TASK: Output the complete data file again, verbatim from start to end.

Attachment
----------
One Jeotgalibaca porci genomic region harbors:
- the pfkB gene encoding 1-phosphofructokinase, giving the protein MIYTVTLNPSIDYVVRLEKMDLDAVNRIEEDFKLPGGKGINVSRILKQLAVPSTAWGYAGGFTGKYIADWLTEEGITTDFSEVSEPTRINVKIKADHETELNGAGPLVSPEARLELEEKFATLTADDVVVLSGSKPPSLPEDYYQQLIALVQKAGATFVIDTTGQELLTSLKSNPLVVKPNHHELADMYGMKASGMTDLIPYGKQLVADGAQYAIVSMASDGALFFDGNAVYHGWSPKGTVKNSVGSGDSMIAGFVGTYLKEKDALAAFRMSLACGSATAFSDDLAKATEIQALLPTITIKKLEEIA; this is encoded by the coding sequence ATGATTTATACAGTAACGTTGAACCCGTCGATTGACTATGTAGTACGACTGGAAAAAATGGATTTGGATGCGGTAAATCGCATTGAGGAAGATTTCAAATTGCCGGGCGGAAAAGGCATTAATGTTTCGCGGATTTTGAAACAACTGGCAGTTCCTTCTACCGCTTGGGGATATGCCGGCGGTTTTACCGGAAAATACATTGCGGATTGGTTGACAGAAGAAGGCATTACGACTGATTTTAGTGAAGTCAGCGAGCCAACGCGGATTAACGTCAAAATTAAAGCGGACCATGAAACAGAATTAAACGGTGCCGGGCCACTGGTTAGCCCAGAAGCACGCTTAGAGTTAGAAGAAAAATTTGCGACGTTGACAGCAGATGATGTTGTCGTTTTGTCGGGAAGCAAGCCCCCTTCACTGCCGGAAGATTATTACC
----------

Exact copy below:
One Jeotgalibaca porci genomic region harbors:
- the pfkB gene encoding 1-phosphofructokinase, giving the protein MIYTVTLNPSIDYVVRLEKMDLDAVNRIEEDFKLPGGKGINVSRILKQLAVPSTAWGYAGGFTGKYIADWLTEEGITTDFSEVSEPTRINVKIKADHETELNGAGPLVSPEARLELEEKFATLTADDVVVLSGSKPPSLPEDYYQQLIALVQKAGATFVIDTTGQELLTSLKSNPLVVKPNHHELADMYGMKASGMTDLIPYGKQLVADGAQYAIVSMASDGALFFDGNAVYHGWSPKGTVKNSVGSGDSMIAGFVGTYLKEKDALAAFRMSLACGSATAFSDDLAKATEIQALLPTITIKKLEEIA; this is encoded by the coding sequence ATGATTTATACAGTAACGTTGAACCCGTCGATTGACTATGTAGTACGACTGGAAAAAATGGATTTGGATGCGGTAAATCGCATTGAGGAAGATTTCAAATTGCCGGGCGGAAAAGGCATTAATGTTTCGCGGATTTTGAAACAACTGGCAGTTCCTTCTACCGCTTGGGGATATGCCGGCGGTTTTACCGGAAAATACATTGCGGATTGGTTGACAGAAGAAGGCATTACGACTGATTTTAGTGAAGTCAGCGAGCCAACGCGGATTAACGTCAAAATTAAAGCGGACCATGAAACAGAATTAAACGGTGCCGGGCCACTGGTTAGCCCAGAAGCACGCTTAGAGTTAGAAGAAAAATTTGCGACGTTGACAGCAGATGATGTTGTCGTTTTGTCGGGAAGCAAGCCCCCTTCACTGCCGGAAGATTATTACC